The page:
Flipping/Inspection? - Posted by Tamika

Posted by Matt B on March 28, 1999 at 09:46:15:

Do yourself a HUGE favor and buy Ron LeGrand’s Quick Turn course from this website. It will answer all your questions and tell you how to get going.

Good luck and don’t be afraid to post here to ask for help.

Flipping/Inspection? - Posted by Tamika

Posted by Tamika on March 28, 1999 at 07:36:50:

When doing flips, how do you determine what work needs to be completed on the property and the cost of the work that needs to be done? I’m a newbie and have no idea how to assess repairs.

I’d be comfortable getting a minimum of $1500-$3,000 from deals. I understand that rehab investors, generally, want to make a minimum of $10,000, is that correct?

Do I get an inspection, at a cost of about $180, to determine what problems exist with the property? Do I use a contractor or an inspector to give me an estimate of repairs? Or do I tie the property up with a contract (of course, using an escape clause), and then take my perspective buyer over to estimate what the repairs might be?

Any help with this would be greatly appreciated, I’ve located a couple of inexpensive properties and would like to go look at them within the next day or two.


Estimating Repairs - Posted by Baltimore BirdDog

Posted by Baltimore BirdDog on March 30, 1999 at 16:43:15:

Dear Tamika,

Like Matt B said, purchase LeGrand’s materials which fill in a lot of the details of the wholesale biz, including estimating repairs by yourself and determining market value. The short answer to your question, though, is…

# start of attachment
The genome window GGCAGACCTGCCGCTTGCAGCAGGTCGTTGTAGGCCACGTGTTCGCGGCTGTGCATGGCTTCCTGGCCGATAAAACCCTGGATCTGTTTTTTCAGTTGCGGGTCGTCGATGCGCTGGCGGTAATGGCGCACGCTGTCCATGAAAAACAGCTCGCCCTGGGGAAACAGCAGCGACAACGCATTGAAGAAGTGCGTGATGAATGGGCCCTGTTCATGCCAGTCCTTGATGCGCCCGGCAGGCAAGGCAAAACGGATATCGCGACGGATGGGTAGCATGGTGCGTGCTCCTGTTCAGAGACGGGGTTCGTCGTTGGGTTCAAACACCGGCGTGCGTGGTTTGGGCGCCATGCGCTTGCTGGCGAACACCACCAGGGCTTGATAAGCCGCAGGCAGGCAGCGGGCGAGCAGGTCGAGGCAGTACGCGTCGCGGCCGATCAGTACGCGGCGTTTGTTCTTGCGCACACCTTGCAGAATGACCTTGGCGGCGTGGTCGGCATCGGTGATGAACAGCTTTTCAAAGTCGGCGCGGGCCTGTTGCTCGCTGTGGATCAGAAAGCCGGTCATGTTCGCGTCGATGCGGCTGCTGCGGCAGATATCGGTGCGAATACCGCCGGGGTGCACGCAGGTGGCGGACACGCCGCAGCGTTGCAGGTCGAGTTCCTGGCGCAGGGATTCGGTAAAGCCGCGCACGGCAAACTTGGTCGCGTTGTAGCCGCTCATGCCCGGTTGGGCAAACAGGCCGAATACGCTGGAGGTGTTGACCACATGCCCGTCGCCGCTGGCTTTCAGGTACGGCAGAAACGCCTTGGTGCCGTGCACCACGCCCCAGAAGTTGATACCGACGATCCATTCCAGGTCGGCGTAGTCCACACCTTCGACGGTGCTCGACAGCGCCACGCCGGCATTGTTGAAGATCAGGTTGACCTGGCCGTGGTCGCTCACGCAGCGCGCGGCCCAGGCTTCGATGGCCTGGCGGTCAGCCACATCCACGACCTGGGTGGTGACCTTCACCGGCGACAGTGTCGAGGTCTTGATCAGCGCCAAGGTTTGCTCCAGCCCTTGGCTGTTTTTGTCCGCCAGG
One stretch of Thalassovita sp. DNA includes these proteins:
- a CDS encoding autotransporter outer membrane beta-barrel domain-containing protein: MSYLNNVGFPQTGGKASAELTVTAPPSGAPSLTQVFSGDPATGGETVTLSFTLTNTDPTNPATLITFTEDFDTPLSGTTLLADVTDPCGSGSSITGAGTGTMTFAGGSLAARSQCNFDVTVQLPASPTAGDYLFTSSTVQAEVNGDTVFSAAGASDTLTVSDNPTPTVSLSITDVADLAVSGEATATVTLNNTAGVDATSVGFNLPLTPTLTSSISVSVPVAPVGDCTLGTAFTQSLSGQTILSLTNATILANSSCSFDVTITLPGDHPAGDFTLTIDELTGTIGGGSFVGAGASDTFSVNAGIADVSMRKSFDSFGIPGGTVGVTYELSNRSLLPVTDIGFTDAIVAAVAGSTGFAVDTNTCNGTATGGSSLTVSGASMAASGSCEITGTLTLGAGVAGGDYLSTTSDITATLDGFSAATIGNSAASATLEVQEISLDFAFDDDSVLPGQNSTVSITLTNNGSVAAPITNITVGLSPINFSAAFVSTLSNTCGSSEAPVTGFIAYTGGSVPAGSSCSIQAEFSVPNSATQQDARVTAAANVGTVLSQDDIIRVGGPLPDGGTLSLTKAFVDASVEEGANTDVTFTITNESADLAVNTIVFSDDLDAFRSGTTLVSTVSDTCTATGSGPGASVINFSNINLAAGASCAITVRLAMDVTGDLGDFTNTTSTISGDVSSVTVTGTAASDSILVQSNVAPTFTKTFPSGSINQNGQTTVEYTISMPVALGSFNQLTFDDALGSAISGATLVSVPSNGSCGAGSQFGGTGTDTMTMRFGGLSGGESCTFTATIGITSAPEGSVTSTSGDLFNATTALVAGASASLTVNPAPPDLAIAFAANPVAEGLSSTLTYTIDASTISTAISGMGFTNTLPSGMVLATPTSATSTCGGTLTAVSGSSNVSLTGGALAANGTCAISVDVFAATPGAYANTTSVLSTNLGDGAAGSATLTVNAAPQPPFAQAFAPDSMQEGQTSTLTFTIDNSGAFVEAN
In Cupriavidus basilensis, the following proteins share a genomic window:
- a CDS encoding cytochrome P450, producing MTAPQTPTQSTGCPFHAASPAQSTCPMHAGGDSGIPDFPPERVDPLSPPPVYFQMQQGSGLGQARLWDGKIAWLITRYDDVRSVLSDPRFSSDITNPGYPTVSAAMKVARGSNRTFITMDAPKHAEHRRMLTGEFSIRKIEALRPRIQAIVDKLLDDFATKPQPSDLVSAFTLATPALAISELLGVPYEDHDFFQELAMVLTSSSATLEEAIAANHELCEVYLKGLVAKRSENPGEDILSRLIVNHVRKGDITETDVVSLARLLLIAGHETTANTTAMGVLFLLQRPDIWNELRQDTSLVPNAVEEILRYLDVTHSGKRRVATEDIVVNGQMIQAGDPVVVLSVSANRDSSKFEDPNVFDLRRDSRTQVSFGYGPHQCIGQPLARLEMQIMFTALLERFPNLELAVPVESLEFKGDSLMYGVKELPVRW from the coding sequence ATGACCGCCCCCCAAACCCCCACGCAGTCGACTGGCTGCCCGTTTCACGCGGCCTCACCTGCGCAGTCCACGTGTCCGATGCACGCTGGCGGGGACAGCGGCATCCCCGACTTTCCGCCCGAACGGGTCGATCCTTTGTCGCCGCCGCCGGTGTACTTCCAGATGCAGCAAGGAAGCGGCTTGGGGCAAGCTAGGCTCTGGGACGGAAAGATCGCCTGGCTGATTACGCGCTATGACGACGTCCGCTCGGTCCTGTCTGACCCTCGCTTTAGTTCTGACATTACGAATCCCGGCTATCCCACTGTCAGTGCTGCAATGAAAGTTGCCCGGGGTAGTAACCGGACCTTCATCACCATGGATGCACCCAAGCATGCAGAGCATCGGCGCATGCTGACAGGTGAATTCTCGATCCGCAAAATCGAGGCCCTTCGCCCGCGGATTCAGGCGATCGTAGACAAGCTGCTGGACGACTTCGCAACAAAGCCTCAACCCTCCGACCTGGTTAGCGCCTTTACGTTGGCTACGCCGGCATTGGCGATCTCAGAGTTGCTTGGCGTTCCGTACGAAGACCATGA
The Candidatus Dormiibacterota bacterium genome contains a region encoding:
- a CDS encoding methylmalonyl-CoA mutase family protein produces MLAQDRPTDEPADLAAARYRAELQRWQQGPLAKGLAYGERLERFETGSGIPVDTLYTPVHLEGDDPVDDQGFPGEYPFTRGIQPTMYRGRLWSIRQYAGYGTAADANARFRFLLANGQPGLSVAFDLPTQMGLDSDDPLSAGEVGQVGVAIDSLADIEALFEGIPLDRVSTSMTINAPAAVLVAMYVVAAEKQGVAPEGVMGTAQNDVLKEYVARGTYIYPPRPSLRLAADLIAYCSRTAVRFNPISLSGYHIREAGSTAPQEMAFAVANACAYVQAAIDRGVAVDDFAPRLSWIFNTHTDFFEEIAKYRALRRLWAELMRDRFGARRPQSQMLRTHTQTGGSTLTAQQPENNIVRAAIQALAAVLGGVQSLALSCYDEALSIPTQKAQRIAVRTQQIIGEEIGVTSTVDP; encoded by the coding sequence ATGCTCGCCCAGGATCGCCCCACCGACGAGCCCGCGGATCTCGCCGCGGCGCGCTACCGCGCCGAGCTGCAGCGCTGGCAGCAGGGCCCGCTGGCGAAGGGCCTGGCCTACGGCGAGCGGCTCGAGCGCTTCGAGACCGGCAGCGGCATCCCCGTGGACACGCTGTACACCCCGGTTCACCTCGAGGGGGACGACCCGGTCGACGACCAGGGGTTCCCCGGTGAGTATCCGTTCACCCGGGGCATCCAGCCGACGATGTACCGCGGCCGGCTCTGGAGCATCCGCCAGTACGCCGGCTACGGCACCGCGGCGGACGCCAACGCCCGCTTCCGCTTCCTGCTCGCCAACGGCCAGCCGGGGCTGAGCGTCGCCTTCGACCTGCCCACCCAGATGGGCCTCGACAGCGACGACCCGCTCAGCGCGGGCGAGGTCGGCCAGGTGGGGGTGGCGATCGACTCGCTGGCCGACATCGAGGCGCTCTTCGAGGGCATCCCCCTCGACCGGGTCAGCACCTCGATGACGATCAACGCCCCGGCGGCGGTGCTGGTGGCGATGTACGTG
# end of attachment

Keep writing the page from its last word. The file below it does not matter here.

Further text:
When making an offer, do your best to estimate costs and then pay a retired contractor a set fee (c. $50) or a percentage of your profit to help you estimate costs once you have the property under contract subject to an inspection of the interior. If you’ve underestimated the costs, either renegotiate or back out of the contract. Even if you didn’t have the “subject to inspection” contingency, you’d only lose your earnest money deposit as long as your contract limits your liability to your EMD.

BUT, educate yourself on how to estimate repairs so you can eliminate the added hassle of having someone else do it for you. While building the list of buyers that you can flip to, you will find an experienced rehabber or two. Ask one of them if you can tag along on a house or two to watch him estimate costs so you can do it yourself. In return, you might offer to find him a rehab property without charging any assignment fee. At the very least, go down a list of potential repairs with a handyman, retired contractor, or rehabber and have them give you ballpark estimates for an average, 1200 SF house.

In the final analysis, estimating repairs is not hard and only takes about 5-10 minutes per house. The estimates don’t have to be very exact because a) you build in a repair cost contingency of 10-15% in your repair budget and b) you build into your offer a profit for your rehabber of at least $15,000. In fact, in terms of minimum profit, 20% of the after-repared retail value with a minimum of $20,000 seems to be the norm.

Good luck, and once again, I highly recommend the LeGrand materials. I’ve got his Wholesale/Retail Cash Flow System, and it’s fantastic. You can order it through his website (www.success-di.com) or order his Quick Turn, Fast Cash Real Estate Course through CREOnline. I’m not sure of the differences, but I suspect that the latter focuses more on the flipping and not the rehabbing part of the biz. Sounds like you’re on the right track. Keep it up!